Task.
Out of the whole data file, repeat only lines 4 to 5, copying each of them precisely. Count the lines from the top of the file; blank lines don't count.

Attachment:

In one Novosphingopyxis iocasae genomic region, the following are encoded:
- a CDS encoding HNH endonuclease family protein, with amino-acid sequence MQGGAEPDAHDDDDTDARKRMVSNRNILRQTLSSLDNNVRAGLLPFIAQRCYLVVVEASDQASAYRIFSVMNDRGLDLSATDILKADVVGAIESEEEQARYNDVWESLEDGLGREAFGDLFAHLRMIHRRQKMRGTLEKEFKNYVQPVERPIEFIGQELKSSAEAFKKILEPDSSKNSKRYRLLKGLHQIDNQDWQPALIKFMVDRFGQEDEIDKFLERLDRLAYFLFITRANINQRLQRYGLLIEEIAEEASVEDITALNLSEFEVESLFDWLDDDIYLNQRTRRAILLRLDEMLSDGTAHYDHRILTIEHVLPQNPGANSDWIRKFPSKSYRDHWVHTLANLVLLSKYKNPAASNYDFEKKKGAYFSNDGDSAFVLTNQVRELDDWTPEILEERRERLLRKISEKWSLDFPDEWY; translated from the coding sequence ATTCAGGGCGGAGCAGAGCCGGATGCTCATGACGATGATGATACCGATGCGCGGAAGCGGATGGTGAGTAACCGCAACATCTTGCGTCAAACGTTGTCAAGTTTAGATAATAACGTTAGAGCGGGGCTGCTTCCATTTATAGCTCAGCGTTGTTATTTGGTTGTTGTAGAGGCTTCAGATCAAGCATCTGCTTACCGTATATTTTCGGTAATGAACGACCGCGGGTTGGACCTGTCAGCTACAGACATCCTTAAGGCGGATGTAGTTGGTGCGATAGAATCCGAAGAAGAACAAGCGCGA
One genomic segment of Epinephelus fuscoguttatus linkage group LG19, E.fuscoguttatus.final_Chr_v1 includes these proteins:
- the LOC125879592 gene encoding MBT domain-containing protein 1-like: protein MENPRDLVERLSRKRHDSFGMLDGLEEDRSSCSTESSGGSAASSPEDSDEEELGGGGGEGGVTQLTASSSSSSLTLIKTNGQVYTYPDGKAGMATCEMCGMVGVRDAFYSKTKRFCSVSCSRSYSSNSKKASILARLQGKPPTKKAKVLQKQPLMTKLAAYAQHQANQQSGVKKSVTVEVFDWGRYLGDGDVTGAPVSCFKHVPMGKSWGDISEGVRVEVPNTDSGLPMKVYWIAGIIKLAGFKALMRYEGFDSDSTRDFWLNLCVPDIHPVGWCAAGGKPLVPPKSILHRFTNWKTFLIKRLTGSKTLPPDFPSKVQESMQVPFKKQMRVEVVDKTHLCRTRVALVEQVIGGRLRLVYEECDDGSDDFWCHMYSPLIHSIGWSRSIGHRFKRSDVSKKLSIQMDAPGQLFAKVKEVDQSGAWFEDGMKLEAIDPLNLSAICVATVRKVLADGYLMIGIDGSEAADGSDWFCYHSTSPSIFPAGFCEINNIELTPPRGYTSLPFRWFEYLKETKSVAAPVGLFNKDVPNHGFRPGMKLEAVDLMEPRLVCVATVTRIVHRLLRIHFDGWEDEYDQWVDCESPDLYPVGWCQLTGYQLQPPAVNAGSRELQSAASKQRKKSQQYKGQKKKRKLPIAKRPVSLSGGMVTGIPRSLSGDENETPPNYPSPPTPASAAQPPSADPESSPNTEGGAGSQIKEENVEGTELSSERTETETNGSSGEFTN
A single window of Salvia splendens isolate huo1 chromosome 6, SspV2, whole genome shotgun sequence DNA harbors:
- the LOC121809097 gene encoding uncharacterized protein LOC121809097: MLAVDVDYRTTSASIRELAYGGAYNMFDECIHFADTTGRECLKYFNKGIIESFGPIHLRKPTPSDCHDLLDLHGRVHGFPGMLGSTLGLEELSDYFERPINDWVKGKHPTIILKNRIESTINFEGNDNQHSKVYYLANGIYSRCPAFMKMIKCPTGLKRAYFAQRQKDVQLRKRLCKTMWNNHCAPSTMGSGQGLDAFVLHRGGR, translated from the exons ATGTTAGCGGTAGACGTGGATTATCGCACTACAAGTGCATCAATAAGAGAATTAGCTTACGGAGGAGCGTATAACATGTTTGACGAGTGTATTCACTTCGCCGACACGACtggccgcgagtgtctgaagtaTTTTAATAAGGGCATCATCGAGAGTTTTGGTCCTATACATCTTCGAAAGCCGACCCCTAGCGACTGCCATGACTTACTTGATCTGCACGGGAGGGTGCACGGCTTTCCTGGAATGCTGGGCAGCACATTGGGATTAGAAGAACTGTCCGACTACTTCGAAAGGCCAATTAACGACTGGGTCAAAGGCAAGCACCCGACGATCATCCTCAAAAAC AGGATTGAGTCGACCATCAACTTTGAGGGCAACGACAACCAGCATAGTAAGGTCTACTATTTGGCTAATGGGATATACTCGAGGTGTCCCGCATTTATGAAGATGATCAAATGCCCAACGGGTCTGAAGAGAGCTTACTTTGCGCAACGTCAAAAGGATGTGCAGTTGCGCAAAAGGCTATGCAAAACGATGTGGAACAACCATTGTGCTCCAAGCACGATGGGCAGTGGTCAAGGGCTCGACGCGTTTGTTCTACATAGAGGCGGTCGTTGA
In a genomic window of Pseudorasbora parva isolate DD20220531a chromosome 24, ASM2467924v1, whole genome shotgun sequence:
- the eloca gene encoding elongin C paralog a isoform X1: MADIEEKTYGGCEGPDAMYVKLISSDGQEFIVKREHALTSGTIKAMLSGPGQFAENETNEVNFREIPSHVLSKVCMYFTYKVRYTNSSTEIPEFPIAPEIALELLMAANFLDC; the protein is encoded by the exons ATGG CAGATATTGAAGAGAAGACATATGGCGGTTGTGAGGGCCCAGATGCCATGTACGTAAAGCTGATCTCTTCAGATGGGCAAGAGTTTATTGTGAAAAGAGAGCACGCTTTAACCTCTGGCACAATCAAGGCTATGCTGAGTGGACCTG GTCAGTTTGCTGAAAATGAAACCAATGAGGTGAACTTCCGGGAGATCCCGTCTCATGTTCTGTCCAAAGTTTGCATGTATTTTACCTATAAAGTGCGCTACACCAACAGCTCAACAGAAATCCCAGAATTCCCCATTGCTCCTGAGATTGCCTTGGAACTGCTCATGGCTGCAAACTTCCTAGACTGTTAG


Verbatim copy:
- the LOC125879592 gene encoding MBT domain-containing protein 1-like: protein MENPRDLVERLSRKRHDSFGMLDGLEEDRSSCSTESSGGSAASSPEDSDEEELGGGGGEGGVTQLTASSSSSSLTLIKTNGQVYTYPDGKAGMATCEMCGMVGVRDAFYSKTKRFCSVSCSRSYSSNSKKASILARLQGKPPTKKAKVLQKQPLMTKLAAYAQHQANQQSGVKKSVTVEVFDWGRYLGDGDVTGAPVSCFKHVPMGKSWGDISEGVRVEVPNTDSGLPMKVYWIAGIIKLAGFKALMRYEGFDSDSTRDFWLNLCVPDIHPVGWCAAGGKPLVPPKSILHRFTNWKTFLIKRLTGSKTLPPDFPSKVQESMQVPFKKQMRVEVVDKTHLCRTRVALVEQVIGGRLRLVYEECDDGSDDFWCHMYSPLIHSIGWSRSIGHRFKRSDVSKKLSIQMDAPGQLFAKVKEVDQSGAWFEDGMKLEAIDPLNLSAICVATVRKVLADGYLMIGIDGSEAADGSDWFCYHSTSPSIFPAGFCEINNIELTPPRGYTSLPFRWFEYLKETKSVAAPVGLFNKDVPNHGFRPGMKLEAVDLMEPRLVCVATVTRIVHRLLRIHFDGWEDEYDQWVDCESPDLYPVGWCQLTGYQLQPPAVNAGSRELQSAASKQRKKSQQYKGQKKKRKLPIAKRPVSLSGGMVTGIPRSLSGDENETPPNYPSPPTPASAAQPPSADPESSPNTEGGAGSQIKEENVEGTELSSERTETETNGSSGEFTN
A single window of Salvia splendens isolate huo1 chromosome 6, SspV2, whole genome shotgun sequence DNA harbors: